Get Vaccinating Right

Merck Animal Health Vaccines

Get Vaccinating Right

Illness can take an enormous toll on your horse's well-being and performance and may jeopardize its life. Properly administered vaccines represent the most economical tools available to help prevent infectious diseases.

Diseases of Concern

The diseases to which horses are vulnerable vary widely. Some are obvious, others pose hidden threats. Some target younger horses while others affect all ages. The key to good health for your horse is in knowing when, how and where these enemies might strike—and how to best defeat them. The following recommendations are for adult horses. Check with your veterinarian on proper vaccination for foals, breeding animals and previously unvaccinated horses.

Core Vaccinations

Some disease threats are significant enough to justify vaccination for every horse, every year. These are the foundation of 'core' vaccination guidelines, as recommended by the American Association of Equine Practitioners (AAEP)1. Core vaccines have clearly demonstrated efficacy and safety, with a high-enough level of patient benefit—and low-enough level of risk—to justify their use in all horses.

These are vaccines against diseases that:
  • Are endemic to a region
  • Are virulent/highly contagious
  • Pose a risk of severe disease
  • Have potential public health significance and/or are required by law

Common signs of these diseases in the horse can vary based on disease, but most have a neurological component, which can be particularly devastating to the horse.

  • Eastern/Western Equine Encephalomyelitis (EEE/WEE)
  • Tetanus
  • Rabies
  • West Nile Virus

Risk Based Vaccines

According to AAEP guidelines, risk-based vaccines are administered according to your horse's specific needs and should be directed by your veterinarian. Criteria can include your horse's age, exposure level and geography. Use of these vaccines may vary among individuals, populations and/or geographic regions. If your horse is actively training, competing or traveling—even recreationally or occasionally—you need to talk to your veterinarian about risked-based disease protection.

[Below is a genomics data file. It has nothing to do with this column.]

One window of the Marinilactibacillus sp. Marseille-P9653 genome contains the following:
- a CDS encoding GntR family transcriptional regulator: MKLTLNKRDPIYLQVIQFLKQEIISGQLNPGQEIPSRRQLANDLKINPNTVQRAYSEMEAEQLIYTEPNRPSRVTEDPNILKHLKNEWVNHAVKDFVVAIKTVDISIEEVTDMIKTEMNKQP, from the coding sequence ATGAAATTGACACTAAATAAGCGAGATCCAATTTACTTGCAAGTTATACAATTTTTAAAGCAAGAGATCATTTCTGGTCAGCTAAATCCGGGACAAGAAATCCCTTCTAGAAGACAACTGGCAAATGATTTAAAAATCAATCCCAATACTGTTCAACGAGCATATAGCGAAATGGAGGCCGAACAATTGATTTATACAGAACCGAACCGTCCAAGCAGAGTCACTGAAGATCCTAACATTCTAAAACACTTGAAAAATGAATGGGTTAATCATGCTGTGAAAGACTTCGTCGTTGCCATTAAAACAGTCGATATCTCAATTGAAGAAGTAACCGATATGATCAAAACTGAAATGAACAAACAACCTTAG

• Equine Influenza (EIV)
  • Equine Herpesvirus (EHV or Rhino)
  • Equine Herpesvirus Myeloencephalopathy (EHM)
  • Strangles
  • Potomac Horse Fever (PHF)
  • Equine Viral Arteritis (EVA)
  • Rotavirus
  • Anthrax
  • Botulism

What is Havlogen®?

Havlogen is Merck Animal Health's exclusive adjuvant:
  • Produces a booster effect stimulating high, long-lasting levels of protection through the slow release and gradual absorption of antigen
  • Allows concentration of antigen (a substance to which an immune response is mounted) while minimizing adverse reactions
  • Stays in suspension and doesn't settle to the bottom of vial for consistency and potency in each dose

Antigen Purification System (APS)

A vaccine must be safe. Merck Animal Health's Antigen Purification System (APS) works to remove unwanted protein and cellular debris from the vaccine antigen. By purifying the vaccines in this method, we reduce the debris that can cause undesirable injection-site reactions in the horse.

By combining our proprietary Antigen Purification System (APS) and exclusive Havlogen® adjuvant, we are able to produce a line of killed vaccines that are highly efficacious and have an exceptional safety profile shown to be 98% reaction free in field safety trials.6

What to Expect After Your Horse is Vaccinated

While the benefits of vaccination far outweigh the risks, it is important to have realistic expectations when vaccinating your horse. After your horse is vaccinated, monitor your horse closely for 1-2 hours and allow your horse free exercise if possible.

The goal of administering a vaccine is to stimulate an immune response to help protect the horse from disease. This response creates a cascade of events within the immune system to ward off disease. As a result, some horses may experience mild and transient side effects shortly after vaccination, including:

  • Low-grade fever (less than 102°F)
  • Decreased appetite
  • Fatigue or lethargy